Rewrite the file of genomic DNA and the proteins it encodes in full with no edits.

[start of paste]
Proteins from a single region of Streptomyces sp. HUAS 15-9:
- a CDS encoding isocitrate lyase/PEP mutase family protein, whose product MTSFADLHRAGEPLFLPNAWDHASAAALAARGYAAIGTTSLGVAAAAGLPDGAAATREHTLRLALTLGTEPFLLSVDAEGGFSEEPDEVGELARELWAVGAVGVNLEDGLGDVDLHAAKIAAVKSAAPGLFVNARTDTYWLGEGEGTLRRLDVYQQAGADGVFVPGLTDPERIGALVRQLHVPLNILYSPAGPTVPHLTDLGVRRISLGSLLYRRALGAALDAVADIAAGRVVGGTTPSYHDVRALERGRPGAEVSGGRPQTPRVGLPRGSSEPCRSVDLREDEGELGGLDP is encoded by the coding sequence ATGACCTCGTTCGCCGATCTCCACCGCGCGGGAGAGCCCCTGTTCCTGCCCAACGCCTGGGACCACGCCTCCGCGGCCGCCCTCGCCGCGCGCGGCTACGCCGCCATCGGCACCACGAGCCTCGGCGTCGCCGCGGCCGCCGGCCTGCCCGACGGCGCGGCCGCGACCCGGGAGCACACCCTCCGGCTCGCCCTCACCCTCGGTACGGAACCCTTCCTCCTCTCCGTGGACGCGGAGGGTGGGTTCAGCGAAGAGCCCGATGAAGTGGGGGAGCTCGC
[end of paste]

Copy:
Proteins from a single region of Streptomyces sp. HUAS 15-9:
- a CDS encoding isocitrate lyase/PEP mutase family protein, whose product MTSFADLHRAGEPLFLPNAWDHASAAALAARGYAAIGTTSLGVAAAAGLPDGAAATREHTLRLALTLGTEPFLLSVDAEGGFSEEPDEVGELARELWAVGAVGVNLEDGLGDVDLHAAKIAAVKSAAPGLFVNARTDTYWLGEGEGTLRRLDVYQQAGADGVFVPGLTDPERIGALVRQLHVPLNILYSPAGPTVPHLTDLGVRRISLGSLLYRRALGAALDAVADIAAGRVVGGTTPSYHDVRALERGRPGAEVSGGRPQTPRVGLPRGSSEPCRSVDLREDEGELGGLDP is encoded by the coding sequence ATGACCTCGTTCGCCGATCTCCACCGCGCGGGAGAGCCCCTGTTCCTGCCCAACGCCTGGGACCACGCCTCCGCGGCCGCCCTCGCCGCGCGCGGCTACGCCGCCATCGGCACCACGAGCCTCGGCGTCGCCGCGGCCGCCGGCCTGCCCGACGGCGCGGCCGCGACCCGGGAGCACACCCTCCGGCTCGCCCTCACCCTCGGTACGGAACCCTTCCTCCTCTCCGTGGACGCGGAGGGTGGGTTCAGCGAAGAGCCCGATGAAGTGGGGGAGCTCGC